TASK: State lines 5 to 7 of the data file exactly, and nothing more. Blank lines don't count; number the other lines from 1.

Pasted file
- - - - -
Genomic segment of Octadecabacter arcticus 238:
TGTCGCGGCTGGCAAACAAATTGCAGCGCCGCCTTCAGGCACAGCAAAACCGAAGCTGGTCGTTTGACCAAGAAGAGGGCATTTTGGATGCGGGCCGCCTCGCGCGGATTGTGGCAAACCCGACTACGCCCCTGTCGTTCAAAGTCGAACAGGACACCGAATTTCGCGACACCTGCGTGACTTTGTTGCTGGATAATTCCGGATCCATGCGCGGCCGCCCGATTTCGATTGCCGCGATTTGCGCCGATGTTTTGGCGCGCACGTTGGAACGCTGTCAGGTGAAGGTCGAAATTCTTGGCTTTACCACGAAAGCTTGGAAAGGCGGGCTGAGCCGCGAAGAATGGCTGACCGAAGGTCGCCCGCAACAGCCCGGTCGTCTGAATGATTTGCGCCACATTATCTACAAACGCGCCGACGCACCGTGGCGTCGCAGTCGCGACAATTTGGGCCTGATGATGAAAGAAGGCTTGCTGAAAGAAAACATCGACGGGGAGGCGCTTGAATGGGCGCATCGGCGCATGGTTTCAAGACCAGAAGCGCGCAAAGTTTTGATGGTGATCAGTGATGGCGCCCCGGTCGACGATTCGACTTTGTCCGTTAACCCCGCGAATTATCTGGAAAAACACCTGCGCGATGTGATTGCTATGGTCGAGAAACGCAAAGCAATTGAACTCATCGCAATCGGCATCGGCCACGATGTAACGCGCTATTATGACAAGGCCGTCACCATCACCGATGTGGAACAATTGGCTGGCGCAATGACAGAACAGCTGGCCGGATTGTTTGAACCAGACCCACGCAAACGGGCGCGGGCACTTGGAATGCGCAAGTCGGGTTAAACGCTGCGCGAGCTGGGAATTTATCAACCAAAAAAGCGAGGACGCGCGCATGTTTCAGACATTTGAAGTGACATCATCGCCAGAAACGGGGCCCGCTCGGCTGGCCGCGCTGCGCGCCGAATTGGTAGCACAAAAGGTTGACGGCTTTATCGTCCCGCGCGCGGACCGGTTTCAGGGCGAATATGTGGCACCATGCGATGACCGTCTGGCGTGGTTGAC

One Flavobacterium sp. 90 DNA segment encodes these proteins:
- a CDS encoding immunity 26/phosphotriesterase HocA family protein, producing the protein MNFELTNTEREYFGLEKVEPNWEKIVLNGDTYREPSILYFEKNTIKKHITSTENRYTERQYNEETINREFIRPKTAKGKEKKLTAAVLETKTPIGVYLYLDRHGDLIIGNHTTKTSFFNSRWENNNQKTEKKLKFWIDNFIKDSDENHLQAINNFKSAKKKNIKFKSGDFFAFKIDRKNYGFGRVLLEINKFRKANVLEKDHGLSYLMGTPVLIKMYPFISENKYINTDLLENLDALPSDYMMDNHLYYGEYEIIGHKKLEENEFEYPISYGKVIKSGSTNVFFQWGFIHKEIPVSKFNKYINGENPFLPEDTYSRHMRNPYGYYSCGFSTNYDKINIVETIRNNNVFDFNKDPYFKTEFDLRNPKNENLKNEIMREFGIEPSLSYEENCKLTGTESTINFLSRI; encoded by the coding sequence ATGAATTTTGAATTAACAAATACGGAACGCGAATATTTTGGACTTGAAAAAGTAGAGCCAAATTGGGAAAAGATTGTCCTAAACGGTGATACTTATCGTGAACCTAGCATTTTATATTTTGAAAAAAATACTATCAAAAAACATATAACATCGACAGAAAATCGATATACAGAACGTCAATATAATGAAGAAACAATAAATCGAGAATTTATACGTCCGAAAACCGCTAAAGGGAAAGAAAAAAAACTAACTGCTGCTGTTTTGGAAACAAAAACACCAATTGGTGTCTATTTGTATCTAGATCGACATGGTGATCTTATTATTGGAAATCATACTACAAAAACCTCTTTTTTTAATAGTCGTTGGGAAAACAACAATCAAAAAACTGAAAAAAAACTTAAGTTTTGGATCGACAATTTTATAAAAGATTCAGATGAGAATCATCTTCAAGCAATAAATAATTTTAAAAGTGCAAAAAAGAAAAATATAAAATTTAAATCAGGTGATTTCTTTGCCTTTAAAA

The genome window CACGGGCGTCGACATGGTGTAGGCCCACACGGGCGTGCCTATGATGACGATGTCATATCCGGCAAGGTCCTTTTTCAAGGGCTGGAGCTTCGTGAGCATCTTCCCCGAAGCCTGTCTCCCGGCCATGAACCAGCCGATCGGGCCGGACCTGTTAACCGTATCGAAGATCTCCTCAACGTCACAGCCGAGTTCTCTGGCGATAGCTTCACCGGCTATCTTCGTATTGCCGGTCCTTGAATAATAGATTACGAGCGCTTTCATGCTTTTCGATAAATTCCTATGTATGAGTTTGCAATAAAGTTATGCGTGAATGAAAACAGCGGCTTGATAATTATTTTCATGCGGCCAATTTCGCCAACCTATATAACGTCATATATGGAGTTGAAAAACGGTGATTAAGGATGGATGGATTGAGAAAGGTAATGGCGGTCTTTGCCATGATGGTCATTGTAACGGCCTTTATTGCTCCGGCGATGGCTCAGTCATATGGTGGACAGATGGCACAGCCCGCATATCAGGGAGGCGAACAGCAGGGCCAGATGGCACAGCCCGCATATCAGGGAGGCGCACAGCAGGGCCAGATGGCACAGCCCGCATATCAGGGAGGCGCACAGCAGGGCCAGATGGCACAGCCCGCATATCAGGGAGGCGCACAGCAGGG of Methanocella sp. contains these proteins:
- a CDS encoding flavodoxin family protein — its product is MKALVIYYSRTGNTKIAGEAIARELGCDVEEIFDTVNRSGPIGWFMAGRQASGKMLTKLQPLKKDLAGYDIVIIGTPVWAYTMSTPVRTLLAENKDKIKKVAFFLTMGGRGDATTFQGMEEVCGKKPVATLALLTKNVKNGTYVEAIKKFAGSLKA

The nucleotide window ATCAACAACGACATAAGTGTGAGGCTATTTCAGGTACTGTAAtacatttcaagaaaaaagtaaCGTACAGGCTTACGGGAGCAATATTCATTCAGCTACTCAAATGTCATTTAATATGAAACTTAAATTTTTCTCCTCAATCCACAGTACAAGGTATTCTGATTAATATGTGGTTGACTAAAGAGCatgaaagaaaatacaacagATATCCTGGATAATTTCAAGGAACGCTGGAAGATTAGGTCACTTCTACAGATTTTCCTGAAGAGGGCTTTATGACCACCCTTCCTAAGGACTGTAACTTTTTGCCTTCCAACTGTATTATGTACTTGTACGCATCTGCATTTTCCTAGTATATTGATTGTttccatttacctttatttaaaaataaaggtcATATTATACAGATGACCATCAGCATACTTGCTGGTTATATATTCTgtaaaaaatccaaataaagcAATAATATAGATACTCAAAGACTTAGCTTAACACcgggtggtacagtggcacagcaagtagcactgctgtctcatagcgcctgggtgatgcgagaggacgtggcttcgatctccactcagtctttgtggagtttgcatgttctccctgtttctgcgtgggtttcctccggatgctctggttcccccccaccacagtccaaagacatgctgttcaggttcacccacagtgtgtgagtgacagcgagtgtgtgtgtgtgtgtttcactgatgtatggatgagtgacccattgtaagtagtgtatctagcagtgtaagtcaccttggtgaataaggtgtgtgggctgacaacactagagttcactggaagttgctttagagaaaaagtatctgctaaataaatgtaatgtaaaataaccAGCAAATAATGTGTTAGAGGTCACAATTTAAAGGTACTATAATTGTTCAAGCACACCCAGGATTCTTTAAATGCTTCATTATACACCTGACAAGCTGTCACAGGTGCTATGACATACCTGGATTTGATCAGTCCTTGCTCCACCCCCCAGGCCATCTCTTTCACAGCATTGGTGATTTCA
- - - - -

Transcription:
The genome window CACGGGCGTCGACATGGTGTAGGCCCACACGGGCGTGCCTATGATGACGATGTCATATCCGGCAAGGTCCTTTTTCAAGGGCTGGAGCTTCGTGAGCATCTTCCCCGAAGCCTGTCTCCCGGCCATGAACCAGCCGATCGGGCCGGACCTGTTAACCGTATCGAAGATCTCCTCAACGTCACAGCCGAGTTCTCTGGCGATAGCTTCACCGGCTATCTTCGTATTGCCGGTCCTTGAATAATAGATTACGAGCGCTTTCATGCTTTTCGATAAATTCCTATGTATGAGTTTGCAATAAAGTTATGCGTGAATGAAAACAGCGGCTTGATAATTATTTTCATGCGGCCAATTTCGCCAACCTATATAACGTCATATATGGAGTTGAAAAACGGTGATTAAGGATGGATGGATTGAGAAAGGTAATGGCGGTCTTTGCCATGATGGTCATTGTAACGGCCTTTATTGCTCCGGCGATGGCTCAGTCATATGGTGGACAGATGGCACAGCCCGCATATCAGGGAGGCGAACAGCAGGGCCAGATGGCACAGCCCGCATATCAGGGAGGCGCACAGCAGGGCCAGATGGCACAGCCCGCATATCAGGGAGGCGCACAGCAGGGCCAGATGGCACAGCCCGCATATCAGGGAGGCGCACAGCAGGG of Methanocella sp. contains these proteins:
- a CDS encoding flavodoxin family protein — its product is MKALVIYYSRTGNTKIAGEAIARELGCDVEEIFDTVNRSGPIGWFMAGRQASGKMLTKLQPLKKDLAGYDIVIIGTPVWAYTMSTPVRTLLAENKDKIKKVAFFLTMGGRGDATTFQGMEEVCGKKPVATLALLTKNVKNGTYVEAIKKFAGSLKA

The nucleotide window ATCAACAACGACATAAGTGTGAGGCTATTTCAGGTACTGTAAtacatttcaagaaaaaagtaaCGTACAGGCTTACGGGAGCAATATTCATTCAGCTACTCAAATGTCATTTAATATGAAACTTAAATTTTTCTCCTCAATCCACAGTACAAGGTATTCTGATTAATATGTGGTTGACTAAAGAGCatgaaagaaaatacaacagATATCCTGGATAATTTCAAGGAACGCTGGAAGATTAGGTCACTTCTACAGATTTTCCTGAAGAGGGCTTTATGACCACCCTTCCTAAGGACTGTAACTTTTTGCCTTCCAACTGTATTATGTACTTGTACGCATCTGCATTTTCCTAGTATATTGATTGTttccatttacctttatttaaaaataaaggtcATATTATACAGATGACCATCAGCATACTTGCTGGTTATATATTCTgtaaaaaatccaaataaagcAATAATATAGATACTCAAAGACTTAGCTTAACACcgggtggtacagtggcacagcaagtagcactgctgtctcatagcgcctgggtgatgcgagaggacgtggcttcgatctccactcagtctttgtggagtttgcatgttctccctgtttctgcgtgggtttcctccggatgctctggttcccccccaccacagtccaaagacatgctgttcaggttcacccacagtgtgtgagtgacagcgagtgtgtgtgtgtgtgtttcactgatgtatggatgagtgacccattgtaagtagtgtatctagcagtgtaagtcaccttggtgaataaggtgtgtgggctgacaacactagagttcactggaagttgctttagagaaaaagtatctgctaaataaatgtaatgtaaaataaccAGCAAATAATGTGTTAGAGGTCACAATTTAAAGGTACTATAATTGTTCAAGCACACCCAGGATTCTTTAAATGCTTCATTATACACCTGACAAGCTGTCACAGGTGCTATGACATACCTGGATTTGATCAGTCCTTGCTCCACCCCCCAGGCCATCTCTTTCACAGCATTGGTGATTTCA